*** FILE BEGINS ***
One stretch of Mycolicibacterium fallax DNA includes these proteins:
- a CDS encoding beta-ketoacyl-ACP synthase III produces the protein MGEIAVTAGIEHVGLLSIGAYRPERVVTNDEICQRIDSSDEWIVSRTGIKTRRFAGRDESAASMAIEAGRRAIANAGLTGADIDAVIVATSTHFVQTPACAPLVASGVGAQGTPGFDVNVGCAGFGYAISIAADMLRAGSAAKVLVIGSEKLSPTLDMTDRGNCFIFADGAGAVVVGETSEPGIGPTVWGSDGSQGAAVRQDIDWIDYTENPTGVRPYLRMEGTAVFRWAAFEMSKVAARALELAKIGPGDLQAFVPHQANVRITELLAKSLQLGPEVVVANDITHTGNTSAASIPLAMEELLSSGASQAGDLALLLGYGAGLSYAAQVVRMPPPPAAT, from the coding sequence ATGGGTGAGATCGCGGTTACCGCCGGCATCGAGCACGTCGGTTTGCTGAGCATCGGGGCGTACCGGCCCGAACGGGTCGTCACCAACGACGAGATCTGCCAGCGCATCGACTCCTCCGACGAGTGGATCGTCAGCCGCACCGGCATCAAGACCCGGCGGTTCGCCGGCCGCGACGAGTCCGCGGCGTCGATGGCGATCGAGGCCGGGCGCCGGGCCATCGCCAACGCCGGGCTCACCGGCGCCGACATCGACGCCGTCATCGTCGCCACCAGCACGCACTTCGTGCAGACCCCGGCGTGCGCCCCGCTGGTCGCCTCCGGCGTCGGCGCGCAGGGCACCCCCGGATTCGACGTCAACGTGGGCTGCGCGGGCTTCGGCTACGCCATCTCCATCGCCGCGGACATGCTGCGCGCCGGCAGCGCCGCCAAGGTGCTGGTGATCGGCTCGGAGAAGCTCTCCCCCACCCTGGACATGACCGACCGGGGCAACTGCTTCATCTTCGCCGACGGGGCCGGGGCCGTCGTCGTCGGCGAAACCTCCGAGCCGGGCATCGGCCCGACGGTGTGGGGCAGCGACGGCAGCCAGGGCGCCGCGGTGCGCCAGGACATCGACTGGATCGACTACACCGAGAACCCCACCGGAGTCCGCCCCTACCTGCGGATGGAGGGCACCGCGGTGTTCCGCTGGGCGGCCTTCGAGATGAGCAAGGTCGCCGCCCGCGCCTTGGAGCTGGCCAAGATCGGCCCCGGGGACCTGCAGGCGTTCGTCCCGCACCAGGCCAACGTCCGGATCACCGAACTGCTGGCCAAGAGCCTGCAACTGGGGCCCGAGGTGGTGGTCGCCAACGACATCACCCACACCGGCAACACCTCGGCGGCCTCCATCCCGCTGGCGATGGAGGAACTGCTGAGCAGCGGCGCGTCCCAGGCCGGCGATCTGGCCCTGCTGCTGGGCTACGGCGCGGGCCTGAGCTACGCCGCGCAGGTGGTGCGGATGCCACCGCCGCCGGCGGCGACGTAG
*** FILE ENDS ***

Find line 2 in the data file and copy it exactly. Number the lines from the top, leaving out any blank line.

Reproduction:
- a CDS encoding beta-ketoacyl-ACP synthase III produces the protein MGEIAVTAGIEHVGLLSIGAYRPERVVTNDEICQRIDSSDEWIVSRTGIKTRRFAGRDESAASMAIEAGRRAIANAGLTGADIDAVIVATSTHFVQTPACAPLVASGVGAQGTPGFDVNVGCAGFGYAISIAADMLRAGSAAKVLVIGSEKLSPTLDMTDRGNCFIFADGAGAVVVGETSEPGIGPTVWGSDGSQGAAVRQDIDWIDYTENPTGVRPYLRMEGTAVFRWAAFEMSKVAARALELAKIGPGDLQAFVPHQANVRITELLAKSLQLGPEVVVANDITHTGNTSAASIPLAMEELLSSGASQAGDLALLLGYGAGLSYAAQVVRMPPPPAAT, from the coding sequence ATGGGTGAGATCGCGGTTACCGCCGGCATCGAGCACGTCGGTTTGCTGAGCATCGGGGCGTACCGGCCCGAACGGGTCGTCACCAACGACGAGATCTGCCAGCGCATCGACTCCTCCGACGAGTGGATCGTCAGCCGCACCGGCATCAAGACCCGGCGGTTCGCCGGCCGCGACGAGTCCGCGGCGTCGATGGCGATCGAGGCCGGGCGCCGGGCCATCGCCAACGCCGGGCTCACCGGCGCCGACATCGACGCCGTCATCGTCGCCACCAGCACGCACTTCGTGCAGACCCCGGCGTGCGCCCCGCTGGTCGCCTCCGGCGTCGGCGCGCAGGGCACCCCCGGATTCGACGTCAACGTGGGCTGCGCGGGCTTCGGCTACGCCATCTCCATCGCCGCGGACATGCTGCGCGCCGGCAGCGCCGCCAAGGTGCTGGTGATCGGCTCGGAGAAGCTCTCCCCCACCCTGGACATGACCGACCGGGGCAACTGCTTCATCTTCGCCGACGGGGCCGGGGCCGTCGTCGTCGGCGAAACCTCCGAGCCGGGCATCGGCCCGACGGTGTGGGGCAGCGACGGCAGCCAGGGCGCCGCGGTGCGCCAGGACATCGACTGGATCGACTACACCGAGAACCCCACCGGAGTCCGCCCCTACCTGCGGATGGAGGGCACCGCGGTGTTCCGCTGGGCGGCCTTCGAGATGAGCAAGGTCGCCGCCCGCGCCTTGGAGCTGGCCAAGATCGGCCCCGGGGACCTGCAGGCGTTCGTCCCGCACCAGGCCAACGTCCGGATCACCGAACTGCTGGCCAAGAGCCTGCAACTGGGGCCCGAGGTGGTGGTCGCCAACGACATCACCCACACCGGCAACACCTCGGCGGCCTCCATCCCGCTGGCGATGGAGGAACTGCTGAGCAGCGGCGCGTCCCAGGCCGGCGATCTGGCCCTGCTGCTGGGCTACGGCGCGGGCCTGAGCTACGCCGCGCAGGTGGTGCGGATGCCACCGCCGCCGGCGGCGACGTAG